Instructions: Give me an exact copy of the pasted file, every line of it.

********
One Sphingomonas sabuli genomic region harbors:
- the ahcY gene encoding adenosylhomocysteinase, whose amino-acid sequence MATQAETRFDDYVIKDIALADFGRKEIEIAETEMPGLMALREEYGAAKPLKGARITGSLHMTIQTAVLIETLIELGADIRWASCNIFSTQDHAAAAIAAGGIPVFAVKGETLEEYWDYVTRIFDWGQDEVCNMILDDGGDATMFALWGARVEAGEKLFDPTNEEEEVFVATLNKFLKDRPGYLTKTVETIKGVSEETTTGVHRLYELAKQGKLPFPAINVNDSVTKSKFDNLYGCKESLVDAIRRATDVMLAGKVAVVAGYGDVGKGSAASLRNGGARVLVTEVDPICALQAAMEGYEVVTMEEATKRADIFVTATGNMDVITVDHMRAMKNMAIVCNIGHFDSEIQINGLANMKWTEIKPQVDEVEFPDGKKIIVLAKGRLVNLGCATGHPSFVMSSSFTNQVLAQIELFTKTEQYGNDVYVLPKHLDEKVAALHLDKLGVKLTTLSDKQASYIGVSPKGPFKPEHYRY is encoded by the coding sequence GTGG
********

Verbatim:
One Sphingomonas sabuli genomic region harbors:
- the ahcY gene encoding adenosylhomocysteinase, whose amino-acid sequence MATQAETRFDDYVIKDIALADFGRKEIEIAETEMPGLMALREEYGAAKPLKGARITGSLHMTIQTAVLIETLIELGADIRWASCNIFSTQDHAAAAIAAGGIPVFAVKGETLEEYWDYVTRIFDWGQDEVCNMILDDGGDATMFALWGARVEAGEKLFDPTNEEEEVFVATLNKFLKDRPGYLTKTVETIKGVSEETTTGVHRLYELAKQGKLPFPAINVNDSVTKSKFDNLYGCKESLVDAIRRATDVMLAGKVAVVAGYGDVGKGSAASLRNGGARVLVTEVDPICALQAAMEGYEVVTMEEATKRADIFVTATGNMDVITVDHMRAMKNMAIVCNIGHFDSEIQINGLANMKWTEIKPQVDEVEFPDGKKIIVLAKGRLVNLGCATGHPSFVMSSSFTNQVLAQIELFTKTEQYGNDVYVLPKHLDEKVAALHLDKLGVKLTTLSDKQASYIGVSPKGPFKPEHYRY is encoded by the coding sequence GTGG